OREANDA-NEWS. February 09, 2011. It is read in the press release of the UK Embassy in Moldova. According to it, the British Government’s Department for International Development (DFID) remit is to work with the world’s poorest countries. Moldova does not fit this category any more, having reached Middle-Income Country status in January 2009 with most of the Millennium Development Goals either met or on track.

On the basis of these indicators DFID made the decision to close its bilateral programme in Moldova in March 2011. DFID started work in the Republic of Moldova in 1994. According to the press release, although DFID activities are ending, this is by no means the end of the UK's involvement or support. In the coming years, the UK will continue to support Moldova’s development and progress with EU integration through the British Embassy in Chisinau and funding will continue to come through the EU and other multilateral agencies – some 15% of the money the EU spends in Moldova is from the UK.

Over seventeen years DFID has supported the implementation of Moldova’s strategic priorities, as set in country’s national development documents, in such areas as the public administration reform; public finance management; social protection; regional and business development; social statistics; peace building and conflict resolution.At the time of graduation DFID leaves behind some tangible results which will benefit the citizens of the country: an improved mechanism of national strategic planning and implementation, which will ensure that public financial resources are allocated to key development priorities; an institutional framework for balanced bottom-up regional development.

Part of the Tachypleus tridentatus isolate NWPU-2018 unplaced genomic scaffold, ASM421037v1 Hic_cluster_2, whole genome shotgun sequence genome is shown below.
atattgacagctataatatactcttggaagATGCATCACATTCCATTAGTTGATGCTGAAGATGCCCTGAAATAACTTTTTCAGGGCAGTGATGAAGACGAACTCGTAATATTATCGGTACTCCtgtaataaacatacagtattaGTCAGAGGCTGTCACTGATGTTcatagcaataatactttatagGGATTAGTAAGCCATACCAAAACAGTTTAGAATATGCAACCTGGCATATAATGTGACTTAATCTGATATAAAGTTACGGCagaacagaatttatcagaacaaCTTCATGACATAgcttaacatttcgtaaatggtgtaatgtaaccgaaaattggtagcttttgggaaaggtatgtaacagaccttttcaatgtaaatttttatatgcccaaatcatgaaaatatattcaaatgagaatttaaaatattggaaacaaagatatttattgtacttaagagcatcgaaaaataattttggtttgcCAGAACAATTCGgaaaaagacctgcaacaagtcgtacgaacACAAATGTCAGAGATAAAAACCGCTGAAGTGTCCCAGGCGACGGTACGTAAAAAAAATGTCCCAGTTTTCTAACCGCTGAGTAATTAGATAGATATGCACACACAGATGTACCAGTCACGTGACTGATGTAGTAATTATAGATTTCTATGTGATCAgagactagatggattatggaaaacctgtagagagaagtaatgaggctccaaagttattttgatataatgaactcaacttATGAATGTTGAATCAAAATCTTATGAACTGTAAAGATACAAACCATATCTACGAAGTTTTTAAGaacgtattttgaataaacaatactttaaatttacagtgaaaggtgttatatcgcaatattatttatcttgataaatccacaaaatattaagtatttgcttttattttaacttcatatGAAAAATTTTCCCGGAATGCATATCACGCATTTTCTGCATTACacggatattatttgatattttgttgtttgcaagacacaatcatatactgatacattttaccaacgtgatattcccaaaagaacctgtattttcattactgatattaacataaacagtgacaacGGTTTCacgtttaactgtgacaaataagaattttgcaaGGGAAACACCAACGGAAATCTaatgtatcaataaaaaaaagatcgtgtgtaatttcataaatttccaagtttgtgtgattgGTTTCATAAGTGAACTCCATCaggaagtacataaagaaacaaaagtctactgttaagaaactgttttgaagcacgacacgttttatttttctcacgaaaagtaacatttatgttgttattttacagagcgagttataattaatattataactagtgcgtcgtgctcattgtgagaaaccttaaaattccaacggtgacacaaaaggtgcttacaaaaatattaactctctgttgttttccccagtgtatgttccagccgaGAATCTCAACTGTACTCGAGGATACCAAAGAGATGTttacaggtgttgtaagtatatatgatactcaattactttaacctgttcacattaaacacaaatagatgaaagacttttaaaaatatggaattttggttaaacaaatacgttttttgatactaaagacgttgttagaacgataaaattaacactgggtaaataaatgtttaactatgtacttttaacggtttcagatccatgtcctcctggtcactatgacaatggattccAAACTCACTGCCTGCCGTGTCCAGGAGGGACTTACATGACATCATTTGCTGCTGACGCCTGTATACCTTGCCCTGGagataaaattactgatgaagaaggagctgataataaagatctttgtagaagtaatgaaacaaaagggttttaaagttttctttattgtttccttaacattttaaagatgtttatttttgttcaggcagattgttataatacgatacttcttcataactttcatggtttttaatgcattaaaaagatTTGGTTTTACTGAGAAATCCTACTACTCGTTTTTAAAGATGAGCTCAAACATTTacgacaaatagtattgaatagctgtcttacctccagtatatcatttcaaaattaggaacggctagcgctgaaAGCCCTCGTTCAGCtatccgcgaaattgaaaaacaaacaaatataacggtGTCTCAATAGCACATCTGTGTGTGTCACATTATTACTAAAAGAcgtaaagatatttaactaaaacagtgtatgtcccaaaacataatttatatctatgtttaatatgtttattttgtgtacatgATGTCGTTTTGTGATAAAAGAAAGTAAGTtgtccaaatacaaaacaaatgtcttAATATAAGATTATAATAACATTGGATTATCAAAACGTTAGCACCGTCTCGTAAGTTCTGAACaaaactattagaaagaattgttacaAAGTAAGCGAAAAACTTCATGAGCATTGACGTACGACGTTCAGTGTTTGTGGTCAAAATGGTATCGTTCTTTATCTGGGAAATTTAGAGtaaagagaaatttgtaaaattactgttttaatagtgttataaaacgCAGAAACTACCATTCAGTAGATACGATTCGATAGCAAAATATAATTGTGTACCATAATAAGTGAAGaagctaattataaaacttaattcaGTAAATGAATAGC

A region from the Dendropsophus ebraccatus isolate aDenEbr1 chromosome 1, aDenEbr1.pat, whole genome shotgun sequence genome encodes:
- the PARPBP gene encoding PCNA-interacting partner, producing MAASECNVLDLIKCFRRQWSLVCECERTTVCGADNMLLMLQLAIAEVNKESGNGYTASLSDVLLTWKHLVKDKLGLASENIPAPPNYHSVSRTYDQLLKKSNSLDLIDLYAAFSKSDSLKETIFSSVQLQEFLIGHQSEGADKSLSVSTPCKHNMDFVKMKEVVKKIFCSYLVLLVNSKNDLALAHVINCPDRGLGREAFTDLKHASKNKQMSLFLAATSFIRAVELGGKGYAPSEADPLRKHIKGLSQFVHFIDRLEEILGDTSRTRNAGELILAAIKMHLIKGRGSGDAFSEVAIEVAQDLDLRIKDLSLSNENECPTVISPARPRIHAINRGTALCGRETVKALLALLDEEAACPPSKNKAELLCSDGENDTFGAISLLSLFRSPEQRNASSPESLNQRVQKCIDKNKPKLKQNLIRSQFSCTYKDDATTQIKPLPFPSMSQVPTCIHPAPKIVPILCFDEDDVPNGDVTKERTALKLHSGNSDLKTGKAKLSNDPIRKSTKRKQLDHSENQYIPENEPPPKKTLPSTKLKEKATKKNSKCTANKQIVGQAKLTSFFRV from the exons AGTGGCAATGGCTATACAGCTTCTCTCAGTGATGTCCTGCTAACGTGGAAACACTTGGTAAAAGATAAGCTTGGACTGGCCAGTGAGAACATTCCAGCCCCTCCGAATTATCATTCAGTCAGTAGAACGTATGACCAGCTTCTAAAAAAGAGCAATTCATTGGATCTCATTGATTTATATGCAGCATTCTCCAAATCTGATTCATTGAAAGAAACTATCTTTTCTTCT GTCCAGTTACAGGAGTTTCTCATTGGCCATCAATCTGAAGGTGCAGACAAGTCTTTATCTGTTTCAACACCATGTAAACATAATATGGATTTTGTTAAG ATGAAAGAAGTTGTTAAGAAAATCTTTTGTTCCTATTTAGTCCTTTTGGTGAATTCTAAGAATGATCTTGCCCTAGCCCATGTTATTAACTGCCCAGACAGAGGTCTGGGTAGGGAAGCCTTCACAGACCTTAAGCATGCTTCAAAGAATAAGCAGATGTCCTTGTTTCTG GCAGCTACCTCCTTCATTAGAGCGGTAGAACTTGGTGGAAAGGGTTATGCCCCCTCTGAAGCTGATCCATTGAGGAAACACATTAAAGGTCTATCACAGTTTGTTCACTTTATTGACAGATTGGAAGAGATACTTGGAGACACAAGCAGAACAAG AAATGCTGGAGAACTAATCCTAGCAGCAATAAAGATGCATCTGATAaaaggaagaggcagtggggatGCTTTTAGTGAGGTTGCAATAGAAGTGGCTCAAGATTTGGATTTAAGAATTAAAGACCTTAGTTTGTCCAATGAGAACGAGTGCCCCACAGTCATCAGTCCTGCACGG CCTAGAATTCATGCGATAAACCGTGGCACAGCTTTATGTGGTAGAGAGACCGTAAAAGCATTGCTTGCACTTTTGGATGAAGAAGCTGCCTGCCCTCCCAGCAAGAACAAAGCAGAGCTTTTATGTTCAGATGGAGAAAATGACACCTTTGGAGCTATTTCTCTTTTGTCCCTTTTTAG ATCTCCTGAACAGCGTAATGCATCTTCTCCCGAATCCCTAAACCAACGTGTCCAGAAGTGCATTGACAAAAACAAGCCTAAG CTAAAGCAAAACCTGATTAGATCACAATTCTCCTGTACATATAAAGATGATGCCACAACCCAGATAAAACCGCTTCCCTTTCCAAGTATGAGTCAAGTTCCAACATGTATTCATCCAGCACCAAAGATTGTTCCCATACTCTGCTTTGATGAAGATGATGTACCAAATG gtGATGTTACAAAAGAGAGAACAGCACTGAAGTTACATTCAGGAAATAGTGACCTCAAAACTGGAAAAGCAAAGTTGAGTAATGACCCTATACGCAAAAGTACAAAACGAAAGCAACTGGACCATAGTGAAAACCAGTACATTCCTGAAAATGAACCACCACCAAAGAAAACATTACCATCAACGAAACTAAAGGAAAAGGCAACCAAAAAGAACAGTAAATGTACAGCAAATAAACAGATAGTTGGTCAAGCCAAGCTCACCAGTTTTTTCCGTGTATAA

This includes additional resources to the national Fund for Regional Development to implement 14 projects addressing business development, infrastructure, water and sanitation that will benefit around 100,000 people; a new system of the social assistance cash benefits targeted to the poorest population, which currently supports over 50,000 families and additional funding for cold weather compensations due to increased energy costs for more than 250,000 people; a better environment for the rural business development, which resulted in creation between 2002 and 2006 of 1,300 businesses and over 6,000 jobs in rural areas; 72 objects of rehabilitated social infrastructure and 25 community centres and social services in villages.